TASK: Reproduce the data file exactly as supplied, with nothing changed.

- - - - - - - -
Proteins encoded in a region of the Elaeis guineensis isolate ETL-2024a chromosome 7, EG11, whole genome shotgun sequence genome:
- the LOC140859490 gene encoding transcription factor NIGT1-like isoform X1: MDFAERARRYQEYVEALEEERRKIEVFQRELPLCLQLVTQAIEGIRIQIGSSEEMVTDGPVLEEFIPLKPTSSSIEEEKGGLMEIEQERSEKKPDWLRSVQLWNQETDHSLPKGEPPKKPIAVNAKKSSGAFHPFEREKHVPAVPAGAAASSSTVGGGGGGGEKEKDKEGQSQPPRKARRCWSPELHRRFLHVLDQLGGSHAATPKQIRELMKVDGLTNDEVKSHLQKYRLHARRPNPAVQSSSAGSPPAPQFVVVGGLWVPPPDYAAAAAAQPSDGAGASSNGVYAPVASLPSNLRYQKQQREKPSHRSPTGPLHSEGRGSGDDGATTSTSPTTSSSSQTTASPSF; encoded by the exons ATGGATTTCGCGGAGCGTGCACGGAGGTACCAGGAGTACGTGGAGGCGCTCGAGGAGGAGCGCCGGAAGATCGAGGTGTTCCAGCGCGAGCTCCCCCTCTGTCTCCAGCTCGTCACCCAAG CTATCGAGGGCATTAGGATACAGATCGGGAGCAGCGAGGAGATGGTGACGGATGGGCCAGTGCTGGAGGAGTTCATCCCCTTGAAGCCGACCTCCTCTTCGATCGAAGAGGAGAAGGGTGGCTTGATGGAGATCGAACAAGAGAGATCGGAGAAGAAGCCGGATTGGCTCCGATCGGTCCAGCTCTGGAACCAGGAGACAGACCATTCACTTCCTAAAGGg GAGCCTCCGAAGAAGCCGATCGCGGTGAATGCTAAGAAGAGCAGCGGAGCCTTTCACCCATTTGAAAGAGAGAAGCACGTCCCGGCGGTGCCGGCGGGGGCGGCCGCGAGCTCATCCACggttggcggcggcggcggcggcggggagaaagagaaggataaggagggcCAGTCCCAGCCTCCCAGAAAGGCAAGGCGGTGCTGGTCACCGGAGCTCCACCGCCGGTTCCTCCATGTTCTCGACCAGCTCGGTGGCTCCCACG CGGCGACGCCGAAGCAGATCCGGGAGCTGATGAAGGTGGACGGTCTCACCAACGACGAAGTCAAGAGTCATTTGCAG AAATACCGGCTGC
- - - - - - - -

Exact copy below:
Proteins encoded in a region of the Elaeis guineensis isolate ETL-2024a chromosome 7, EG11, whole genome shotgun sequence genome:
- the LOC140859490 gene encoding transcription factor NIGT1-like isoform X1: MDFAERARRYQEYVEALEEERRKIEVFQRELPLCLQLVTQAIEGIRIQIGSSEEMVTDGPVLEEFIPLKPTSSSIEEEKGGLMEIEQERSEKKPDWLRSVQLWNQETDHSLPKGEPPKKPIAVNAKKSSGAFHPFEREKHVPAVPAGAAASSSTVGGGGGGGEKEKDKEGQSQPPRKARRCWSPELHRRFLHVLDQLGGSHAATPKQIRELMKVDGLTNDEVKSHLQKYRLHARRPNPAVQSSSAGSPPAPQFVVVGGLWVPPPDYAAAAAAQPSDGAGASSNGVYAPVASLPSNLRYQKQQREKPSHRSPTGPLHSEGRGSGDDGATTSTSPTTSSSSQTTASPSF; encoded by the exons ATGGATTTCGCGGAGCGTGCACGGAGGTACCAGGAGTACGTGGAGGCGCTCGAGGAGGAGCGCCGGAAGATCGAGGTGTTCCAGCGCGAGCTCCCCCTCTGTCTCCAGCTCGTCACCCAAG CTATCGAGGGCATTAGGATACAGATCGGGAGCAGCGAGGAGATGGTGACGGATGGGCCAGTGCTGGAGGAGTTCATCCCCTTGAAGCCGACCTCCTCTTCGATCGAAGAGGAGAAGGGTGGCTTGATGGAGATCGAACAAGAGAGATCGGAGAAGAAGCCGGATTGGCTCCGATCGGTCCAGCTCTGGAACCAGGAGACAGACCATTCACTTCCTAAAGGg GAGCCTCCGAAGAAGCCGATCGCGGTGAATGCTAAGAAGAGCAGCGGAGCCTTTCACCCATTTGAAAGAGAGAAGCACGTCCCGGCGGTGCCGGCGGGGGCGGCCGCGAGCTCATCCACggttggcggcggcggcggcggcggggagaaagagaaggataaggagggcCAGTCCCAGCCTCCCAGAAAGGCAAGGCGGTGCTGGTCACCGGAGCTCCACCGCCGGTTCCTCCATGTTCTCGACCAGCTCGGTGGCTCCCACG CGGCGACGCCGAAGCAGATCCGGGAGCTGATGAAGGTGGACGGTCTCACCAACGACGAAGTCAAGAGTCATTTGCAG AAATACCGGCTGC